Biofilm on dental implants: a review of the literature.
ABSTRACT The aim of this article was to review the current literature with regard to biofilm formation on dental implants and the influence of surface characteristics (chemistry, surface free energy, and roughness) of dental implant and abutment materials and their design features on biofilm formation and its sequelae.
An electronic MEDLINE literature search was conducted of studies published between 1966 and June 2007. The following search terms were used: biofilm and dental implants, biofilm formation/plaque bacterial adhesion and implants, plaque/biofilm and surface characteristics/roughness/surface free energy of titanium dental implants, implant-abutment interface and plaque/biofilm, biofilm and supragingival/subgingival plaque microbiology, biofilm/plaque and implant infection, antibacterial/bacteriostatic titanium, titanium nanocoating/nanopatterning, antimicrobial drug/titanium implant. Both in vitro and in vivo studies were included in this review.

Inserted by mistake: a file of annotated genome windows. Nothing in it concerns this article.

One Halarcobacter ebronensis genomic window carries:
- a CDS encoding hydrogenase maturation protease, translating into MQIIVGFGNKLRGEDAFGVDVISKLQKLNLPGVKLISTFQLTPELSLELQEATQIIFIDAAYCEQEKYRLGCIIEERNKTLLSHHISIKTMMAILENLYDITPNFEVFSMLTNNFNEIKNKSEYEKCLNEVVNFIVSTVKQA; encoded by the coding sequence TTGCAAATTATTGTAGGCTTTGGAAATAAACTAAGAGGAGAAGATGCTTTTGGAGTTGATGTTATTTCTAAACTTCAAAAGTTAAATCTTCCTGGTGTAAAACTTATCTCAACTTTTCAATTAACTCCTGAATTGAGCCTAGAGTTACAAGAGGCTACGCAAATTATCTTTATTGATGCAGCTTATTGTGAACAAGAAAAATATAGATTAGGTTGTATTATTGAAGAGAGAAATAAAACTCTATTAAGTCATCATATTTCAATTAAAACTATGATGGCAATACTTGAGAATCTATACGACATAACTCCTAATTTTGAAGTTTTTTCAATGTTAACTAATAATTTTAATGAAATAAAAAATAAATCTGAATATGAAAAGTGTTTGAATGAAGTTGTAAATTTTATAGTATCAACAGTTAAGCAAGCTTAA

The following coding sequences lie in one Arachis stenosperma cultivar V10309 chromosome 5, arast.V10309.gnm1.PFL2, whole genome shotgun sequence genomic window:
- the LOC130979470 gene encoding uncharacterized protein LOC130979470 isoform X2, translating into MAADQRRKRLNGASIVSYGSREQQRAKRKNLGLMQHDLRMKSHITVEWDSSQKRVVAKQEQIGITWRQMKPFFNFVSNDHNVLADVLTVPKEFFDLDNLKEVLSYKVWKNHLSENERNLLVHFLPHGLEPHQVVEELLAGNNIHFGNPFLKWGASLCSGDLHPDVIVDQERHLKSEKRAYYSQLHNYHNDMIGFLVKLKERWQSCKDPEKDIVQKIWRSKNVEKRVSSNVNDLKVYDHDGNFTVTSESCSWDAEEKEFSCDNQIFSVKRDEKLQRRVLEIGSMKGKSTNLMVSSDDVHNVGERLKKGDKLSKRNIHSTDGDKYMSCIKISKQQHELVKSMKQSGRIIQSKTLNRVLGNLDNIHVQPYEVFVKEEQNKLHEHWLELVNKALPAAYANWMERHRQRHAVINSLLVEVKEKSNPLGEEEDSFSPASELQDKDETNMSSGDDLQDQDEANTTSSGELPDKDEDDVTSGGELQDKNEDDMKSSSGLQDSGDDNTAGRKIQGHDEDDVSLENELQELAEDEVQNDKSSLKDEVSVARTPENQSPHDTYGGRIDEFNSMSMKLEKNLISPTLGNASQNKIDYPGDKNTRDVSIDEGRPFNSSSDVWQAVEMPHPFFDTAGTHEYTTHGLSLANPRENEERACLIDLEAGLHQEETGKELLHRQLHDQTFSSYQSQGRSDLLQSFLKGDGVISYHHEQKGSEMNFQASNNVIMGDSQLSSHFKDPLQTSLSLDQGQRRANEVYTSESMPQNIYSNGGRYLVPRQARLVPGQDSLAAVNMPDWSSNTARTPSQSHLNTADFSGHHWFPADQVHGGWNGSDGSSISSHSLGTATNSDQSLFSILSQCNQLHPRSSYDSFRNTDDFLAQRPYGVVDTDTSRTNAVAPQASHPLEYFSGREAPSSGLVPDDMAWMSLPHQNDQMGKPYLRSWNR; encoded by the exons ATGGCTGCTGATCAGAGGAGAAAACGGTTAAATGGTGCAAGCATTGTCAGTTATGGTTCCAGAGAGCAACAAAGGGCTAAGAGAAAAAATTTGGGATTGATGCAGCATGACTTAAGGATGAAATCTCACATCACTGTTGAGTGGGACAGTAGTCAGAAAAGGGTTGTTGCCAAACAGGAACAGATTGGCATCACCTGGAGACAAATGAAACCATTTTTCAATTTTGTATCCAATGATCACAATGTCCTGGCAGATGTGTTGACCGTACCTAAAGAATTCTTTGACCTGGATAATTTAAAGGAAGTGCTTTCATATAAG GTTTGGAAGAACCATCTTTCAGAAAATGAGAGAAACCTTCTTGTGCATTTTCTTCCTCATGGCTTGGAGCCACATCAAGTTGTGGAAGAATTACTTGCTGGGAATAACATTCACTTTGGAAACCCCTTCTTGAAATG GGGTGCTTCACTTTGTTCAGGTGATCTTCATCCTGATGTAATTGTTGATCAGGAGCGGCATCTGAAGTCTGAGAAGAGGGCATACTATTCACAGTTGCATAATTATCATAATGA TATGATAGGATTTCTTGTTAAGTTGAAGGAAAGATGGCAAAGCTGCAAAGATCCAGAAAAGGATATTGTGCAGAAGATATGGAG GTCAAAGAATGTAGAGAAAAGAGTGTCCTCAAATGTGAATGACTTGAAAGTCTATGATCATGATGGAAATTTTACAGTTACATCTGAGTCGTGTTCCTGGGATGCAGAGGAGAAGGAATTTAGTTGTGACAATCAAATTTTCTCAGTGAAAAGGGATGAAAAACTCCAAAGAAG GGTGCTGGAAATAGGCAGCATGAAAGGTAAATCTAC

Fifty-three articles were identified in this review process. The articles were categorized with respect to their context on biofilm formation on teeth and dental implant surfaces and with regard to the influence of surface characteristics of implant biomaterials (especially titanium) and design features of implant and abutment components on biofilm formation. The current state of literature is more descriptive, rather than providing strong data that could be analyzed through meta-analysis. Basic research articles on surface modification of titanium were also included in the review to analyze the applications of such studies on the fabrication of implant surfaces that could possibly decrease early bacterial colonization and biofilm formation.
Increase in surface roughness and surface free energy facilitates biofilm formation on dental implant and abutment surfaces, although this conclusion is derived from largely descriptive literature. Surface chemistry and the design features of the implant-abutment configuration also play a significant role in biofilm formation.